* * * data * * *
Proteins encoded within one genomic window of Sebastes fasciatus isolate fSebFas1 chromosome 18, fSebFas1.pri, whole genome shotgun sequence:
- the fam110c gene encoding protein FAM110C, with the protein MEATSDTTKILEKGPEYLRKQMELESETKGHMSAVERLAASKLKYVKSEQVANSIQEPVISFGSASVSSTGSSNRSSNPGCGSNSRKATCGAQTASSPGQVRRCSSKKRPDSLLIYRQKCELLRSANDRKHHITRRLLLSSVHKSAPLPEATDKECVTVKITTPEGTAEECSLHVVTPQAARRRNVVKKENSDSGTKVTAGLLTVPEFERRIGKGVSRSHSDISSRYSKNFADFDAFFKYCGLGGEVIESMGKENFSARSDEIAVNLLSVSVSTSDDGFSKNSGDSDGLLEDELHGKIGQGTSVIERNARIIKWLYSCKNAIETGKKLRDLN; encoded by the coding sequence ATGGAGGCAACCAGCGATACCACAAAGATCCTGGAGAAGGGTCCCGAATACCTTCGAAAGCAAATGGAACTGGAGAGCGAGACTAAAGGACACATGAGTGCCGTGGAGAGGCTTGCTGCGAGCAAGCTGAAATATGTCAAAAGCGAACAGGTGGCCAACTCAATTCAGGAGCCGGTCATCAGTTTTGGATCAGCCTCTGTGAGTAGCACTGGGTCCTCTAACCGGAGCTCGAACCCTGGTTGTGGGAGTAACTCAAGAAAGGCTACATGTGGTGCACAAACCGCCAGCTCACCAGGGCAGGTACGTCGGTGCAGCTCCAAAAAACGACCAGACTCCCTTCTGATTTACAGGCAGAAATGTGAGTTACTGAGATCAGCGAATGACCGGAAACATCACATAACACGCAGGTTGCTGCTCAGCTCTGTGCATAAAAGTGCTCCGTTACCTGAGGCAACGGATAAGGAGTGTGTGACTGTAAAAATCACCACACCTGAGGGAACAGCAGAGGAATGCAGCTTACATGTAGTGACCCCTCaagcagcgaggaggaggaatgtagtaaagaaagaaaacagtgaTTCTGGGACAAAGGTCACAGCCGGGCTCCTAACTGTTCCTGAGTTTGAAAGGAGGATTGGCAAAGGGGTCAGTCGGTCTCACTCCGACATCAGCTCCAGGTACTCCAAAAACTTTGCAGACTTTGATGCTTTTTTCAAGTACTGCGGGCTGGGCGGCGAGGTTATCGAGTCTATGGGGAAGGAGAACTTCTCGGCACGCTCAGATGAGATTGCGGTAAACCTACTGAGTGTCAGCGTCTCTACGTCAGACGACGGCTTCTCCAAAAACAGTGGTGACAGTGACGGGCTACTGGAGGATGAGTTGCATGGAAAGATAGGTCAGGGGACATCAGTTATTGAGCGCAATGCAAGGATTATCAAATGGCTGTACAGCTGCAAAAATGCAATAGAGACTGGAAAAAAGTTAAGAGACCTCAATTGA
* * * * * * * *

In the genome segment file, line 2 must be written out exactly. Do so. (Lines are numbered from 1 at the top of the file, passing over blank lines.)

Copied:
- the fam110c gene encoding protein FAM110C, with the protein MEATSDTTKILEKGPEYLRKQMELESETKGHMSAVERLAASKLKYVKSEQVANSIQEPVISFGSASVSSTGSSNRSSNPGCGSNSRKATCGAQTASSPGQVRRCSSKKRPDSLLIYRQKCELLRSANDRKHHITRRLLLSSVHKSAPLPEATDKECVTVKITTPEGTAEECSLHVVTPQAARRRNVVKKENSDSGTKVTAGLLTVPEFERRIGKGVSRSHSDISSRYSKNFADFDAFFKYCGLGGEVIESMGKENFSARSDEIAVNLLSVSVSTSDDGFSKNSGDSDGLLEDELHGKIGQGTSVIERNARIIKWLYSCKNAIETGKKLRDLN; encoded by the coding sequence ATGGAGGCAACCAGCGATACCACAAAGATCCTGGAGAAGGGTCCCGAATACCTTCGAAAGCAAATGGAACTGGAGAGCGAGACTAAAGGACACATGAGTGCCGTGGAGAGGCTTGCTGCGAGCAAGCTGAAATATGTCAAAAGCGAACAGGTGGCCAACTCAATTCAGGAGCCGGTCATCAGTTTTGGATCAGCCTCTGTGAGTAGCACTGGGTCCTCTAACCGGAGCTCGAACCCTGGTTGTGGGAGTAACTCAAGAAAGGCTACATGTGGTGCACAAACCGCCAGCTCACCAGGGCAGGTACGTCGGTGCAGCTCCAAAAAACGACCAGACTCCCTTCTGATTTACAGGCAGAAATGTGAGTTACTGAGATCAGCGAATGACCGGAAACATCACATAACACGCAGGTTGCTGCTCAGCTCTGTGCATAAAAGTGCTCCGTTACCTGAGGCAACGGATAAGGAGTGTGTGACTGTAAAAATCACCACACCTGAGGGAACAGCAGAGGAATGCAGCTTACATGTAGTGACCCCTCaagcagcgaggaggaggaatgtagtaaagaaagaaaacagtgaTTCTGGGACAAAGGTCACAGCCGGGCTCCTAACTGTTCCTGAGTTTGAAAGGAGGATTGGCAAAGGGGTCAGTCGGTCTCACTCCGACATCAGCTCCAGGTACTCCAAAAACTTTGCAGACTTTGATGCTTTTTTCAAGTACTGCGGGCTGGGCGGCGAGGTTATCGAGTCTATGGGGAAGGAGAACTTCTCGGCACGCTCAGATGAGATTGCGGTAAACCTACTGAGTGTCAGCGTCTCTACGTCAGACGACGGCTTCTCCAAAAACAGTGGTGACAGTGACGGGCTACTGGAGGATGAGTTGCATGGAAAGATAGGTCAGGGGACATCAGTTATTGAGCGCAATGCAAGGATTATCAAATGGCTGTACAGCTGCAAAAATGCAATAGAGACTGGAAAAAAGTTAAGAGACCTCAATTGA